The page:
Matrix Design in Julia 1.1.0

question
#1

Dear All,

I want to know that how can we get such a matrix in Julia:

i.e.

MM1=zeros(Float64,2,2,2)

. ..
many lines of code
. .. 
. ..
if (a > 10000)
 MM1[3,:,:]=rand(Float64,2,2)
end

in a large loop, the size of matrix MM1 will be changed under user defined IF condition

If I run such a loop in Julia:


ERROR: BoundsError: attempt to access 2×2×2 Array{Float64,3} at index [3, Base.Slice(Base.OneTo(2)), Base.Slice(Base.OneTo(2))]

In Matlab



>> MM1=zeros(2,2,2);
>> MM1(3,:,:)=rand(2,2);
>> MM1

MM1(:,:,1) =

         0         0
         0         0
    0.8032    0.7840


MM1(:,:,2) =

         0         0
         0         0
    0.7292    0.8520

In Octave

octave:2> MM1=zeros(2,2,2);
octave:3> MM1(3,:,:)=rand(2,2);
octave:4> MM1
MM1 =

ans(:,:,1) =

   0.00000   0.00000
   0.00000   0.00000
   0.93338   0.81242

ans(:,:,2) =

   0.00000   0.00000
   0.00000   0.00000
   0.13644   0.78838
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#2

Just make it the right size:

julia> MM1=zeros(Float64,3,2,2) # <--- note the 3
3×2×2 Array{Float64,3}:
[:, :, 1] =
 0.0  0.0
 0.0  0.0
 0.0  0.0

[:, :, 2] =
 0.0  0.0
 0.0  0.0
 0.0  0.0

julia> MM1[2,:,:]=rand(Float64,2,2)
2×2 Array{Float64,2}:
 0.741707  0.182318
 0.462091  0.227544

julia> MM1
3×2×2 Array{Float64,3}:
[:, :, 1] =
 0.0       0.0     
 0.741707  0.462091
 0.0       0.0     

[:, :, 2] =
 0.0       0.0     
 0.182318  0.227544
 0.0       0.0     
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#3

MM1 is 2×2×2, and you’re assigning to [3,:,:], which is out of bounds.

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#4

It seems not that easy, as we have a if condition which comes from very complex loop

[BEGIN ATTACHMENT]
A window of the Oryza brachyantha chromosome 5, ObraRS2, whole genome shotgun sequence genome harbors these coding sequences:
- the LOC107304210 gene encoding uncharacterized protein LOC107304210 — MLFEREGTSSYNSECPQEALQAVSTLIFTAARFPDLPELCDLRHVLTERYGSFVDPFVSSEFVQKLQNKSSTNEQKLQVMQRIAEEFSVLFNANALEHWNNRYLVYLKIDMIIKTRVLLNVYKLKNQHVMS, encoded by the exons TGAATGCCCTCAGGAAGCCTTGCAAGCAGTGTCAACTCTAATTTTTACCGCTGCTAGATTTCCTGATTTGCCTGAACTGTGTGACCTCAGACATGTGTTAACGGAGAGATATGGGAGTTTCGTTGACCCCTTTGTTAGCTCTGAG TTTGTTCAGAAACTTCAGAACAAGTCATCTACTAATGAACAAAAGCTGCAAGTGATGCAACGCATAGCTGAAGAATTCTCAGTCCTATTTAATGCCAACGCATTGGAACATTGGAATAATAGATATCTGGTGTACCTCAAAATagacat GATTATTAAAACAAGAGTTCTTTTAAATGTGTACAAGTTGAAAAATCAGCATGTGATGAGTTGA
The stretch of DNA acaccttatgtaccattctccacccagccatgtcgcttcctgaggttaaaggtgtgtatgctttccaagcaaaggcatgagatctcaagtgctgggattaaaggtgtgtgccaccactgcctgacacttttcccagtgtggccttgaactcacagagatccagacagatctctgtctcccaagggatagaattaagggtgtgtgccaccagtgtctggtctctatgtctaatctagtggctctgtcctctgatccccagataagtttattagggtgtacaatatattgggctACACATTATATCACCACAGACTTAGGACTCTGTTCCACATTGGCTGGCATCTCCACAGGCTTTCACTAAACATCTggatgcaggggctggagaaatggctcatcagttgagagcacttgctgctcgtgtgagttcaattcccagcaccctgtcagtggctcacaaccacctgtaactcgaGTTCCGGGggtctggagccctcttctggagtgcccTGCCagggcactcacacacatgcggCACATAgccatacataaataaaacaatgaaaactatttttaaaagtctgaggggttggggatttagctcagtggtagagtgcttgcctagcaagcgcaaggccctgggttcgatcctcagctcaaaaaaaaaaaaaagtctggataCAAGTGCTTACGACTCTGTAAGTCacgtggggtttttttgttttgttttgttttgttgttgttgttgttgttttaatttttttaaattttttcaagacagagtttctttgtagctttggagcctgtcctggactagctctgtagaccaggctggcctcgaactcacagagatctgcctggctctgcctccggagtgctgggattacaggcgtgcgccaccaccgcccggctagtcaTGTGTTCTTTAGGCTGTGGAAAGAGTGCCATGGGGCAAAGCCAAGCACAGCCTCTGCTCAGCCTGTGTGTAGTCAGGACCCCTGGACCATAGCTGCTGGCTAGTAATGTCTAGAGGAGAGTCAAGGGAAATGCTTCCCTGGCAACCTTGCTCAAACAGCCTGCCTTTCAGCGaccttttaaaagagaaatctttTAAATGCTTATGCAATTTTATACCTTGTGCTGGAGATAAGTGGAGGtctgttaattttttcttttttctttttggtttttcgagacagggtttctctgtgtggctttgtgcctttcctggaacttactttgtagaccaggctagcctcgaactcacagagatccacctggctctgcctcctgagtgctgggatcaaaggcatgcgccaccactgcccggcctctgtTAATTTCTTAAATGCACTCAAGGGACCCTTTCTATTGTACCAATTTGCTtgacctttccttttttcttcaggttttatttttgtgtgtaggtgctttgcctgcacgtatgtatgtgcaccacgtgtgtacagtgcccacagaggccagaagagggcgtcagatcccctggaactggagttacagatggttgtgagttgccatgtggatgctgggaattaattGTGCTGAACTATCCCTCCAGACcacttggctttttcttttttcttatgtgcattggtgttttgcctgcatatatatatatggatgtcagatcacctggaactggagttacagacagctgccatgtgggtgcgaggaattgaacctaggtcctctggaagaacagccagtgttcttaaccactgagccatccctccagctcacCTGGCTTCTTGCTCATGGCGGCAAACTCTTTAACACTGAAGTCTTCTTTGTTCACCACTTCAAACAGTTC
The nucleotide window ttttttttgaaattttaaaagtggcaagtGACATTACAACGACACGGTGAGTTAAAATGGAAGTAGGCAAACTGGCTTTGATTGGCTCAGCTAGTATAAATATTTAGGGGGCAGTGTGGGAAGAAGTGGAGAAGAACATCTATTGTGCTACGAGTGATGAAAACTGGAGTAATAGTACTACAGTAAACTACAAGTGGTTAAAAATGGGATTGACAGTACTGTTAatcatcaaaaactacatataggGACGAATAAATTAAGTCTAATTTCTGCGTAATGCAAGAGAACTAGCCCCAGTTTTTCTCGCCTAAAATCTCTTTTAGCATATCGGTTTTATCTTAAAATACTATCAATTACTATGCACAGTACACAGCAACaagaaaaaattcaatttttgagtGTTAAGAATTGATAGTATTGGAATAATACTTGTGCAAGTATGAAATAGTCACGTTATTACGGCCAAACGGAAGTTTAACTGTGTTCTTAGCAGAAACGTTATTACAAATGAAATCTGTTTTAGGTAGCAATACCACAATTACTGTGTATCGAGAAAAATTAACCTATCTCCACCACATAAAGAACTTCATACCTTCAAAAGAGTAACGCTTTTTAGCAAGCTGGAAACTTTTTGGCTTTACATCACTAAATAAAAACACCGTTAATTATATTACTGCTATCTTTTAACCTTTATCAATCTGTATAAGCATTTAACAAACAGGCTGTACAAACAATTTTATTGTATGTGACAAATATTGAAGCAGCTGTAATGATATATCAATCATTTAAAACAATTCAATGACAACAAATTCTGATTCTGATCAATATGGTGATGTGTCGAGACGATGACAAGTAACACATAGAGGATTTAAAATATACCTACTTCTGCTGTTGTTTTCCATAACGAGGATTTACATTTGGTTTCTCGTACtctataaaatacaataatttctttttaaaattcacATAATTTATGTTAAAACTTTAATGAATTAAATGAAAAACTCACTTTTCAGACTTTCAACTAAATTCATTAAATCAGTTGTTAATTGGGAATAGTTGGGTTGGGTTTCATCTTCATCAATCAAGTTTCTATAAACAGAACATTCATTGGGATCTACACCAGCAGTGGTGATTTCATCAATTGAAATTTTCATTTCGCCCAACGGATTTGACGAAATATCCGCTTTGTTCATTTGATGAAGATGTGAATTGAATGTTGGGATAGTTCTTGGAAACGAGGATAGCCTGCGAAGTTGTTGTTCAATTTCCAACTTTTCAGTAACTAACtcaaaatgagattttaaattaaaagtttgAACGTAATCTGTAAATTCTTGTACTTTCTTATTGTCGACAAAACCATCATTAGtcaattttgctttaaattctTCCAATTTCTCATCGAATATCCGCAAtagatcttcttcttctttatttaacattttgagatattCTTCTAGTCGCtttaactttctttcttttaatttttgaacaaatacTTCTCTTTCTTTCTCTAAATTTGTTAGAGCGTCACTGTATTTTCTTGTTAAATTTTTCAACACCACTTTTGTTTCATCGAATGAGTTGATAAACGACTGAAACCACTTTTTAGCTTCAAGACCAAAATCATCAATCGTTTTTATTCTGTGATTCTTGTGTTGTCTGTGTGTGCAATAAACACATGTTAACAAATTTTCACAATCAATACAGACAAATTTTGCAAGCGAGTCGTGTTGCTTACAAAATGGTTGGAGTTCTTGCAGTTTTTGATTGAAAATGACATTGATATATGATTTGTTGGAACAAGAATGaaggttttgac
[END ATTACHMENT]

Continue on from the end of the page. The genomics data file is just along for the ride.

Here, “. …” means many lines of code.

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#5

That is the problem which I want to solve.

In Matlab/Octave:-> which is not out of bounds.

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#6

It is out of bounds in Matlab; however, Matlab silently allocates a new array for you, and then executes the assignment operation.

Julia does not handhold you in this case. You’ll probably have to do the work yourself: detect the out of bounds condition, allocate a new large-enough matrix, copy the old matrix values to the new, and then do the assignment. Or, just allocate a large-enough matrix in the first place.

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#8

It’s a bit hard to know what the best answer is here without knowing the logic of your application. That is, why do you need to make the matrix larger, and how does that newly enlarged matrix fit into the structure of the surrounding code.

If you can answer those questions (even if just in your own mind), you may decide between several options:

  1. Do as in matlab, and concatenate the new matrix onto the end of the old one: MM1 = cat(MM1, rand(Float64, 1,2,2), dims=1). This is what matlab is “helpfully” doing for you when you assign to indices out of bounds.
  2. Detect the special case before creating MM1 and size it correctly as size (3,2,2) at the beginning
  3. Detect the special case before creating MM1 and use an alternative code path for handling it.
  4. Possibly some other options…

For case (3) I find that the early return pattern is very helpful to make code which is easier to reason about:

function do_stuff()
    if some_special_case()
        # Code for special case ...
        return
    end
    # Code for general case
    # In here you don't need to keep the special case(s) in mind
    # because you know they've already been dealt with as soon
    # as they're detected.
end
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#9

If the size is not known in advance, and the matrix is sufficienly sparse, just collect column & row indexes and values in vectors (with push!) and create a sparse matrix from them. See the docs:

https://docs.julialang.org/en/v1/stdlib/SparseArrays/

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#10

If wanting simple syntax is the issue here, then he can just do

MM1 = [MM1; rand(1, 2, 2)]
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#11

Hi @Tamas_Papp, I will give a try! thanks !

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#12

Hi @Chris_Foster, thanks for your suggestion, I will try to optimize my code

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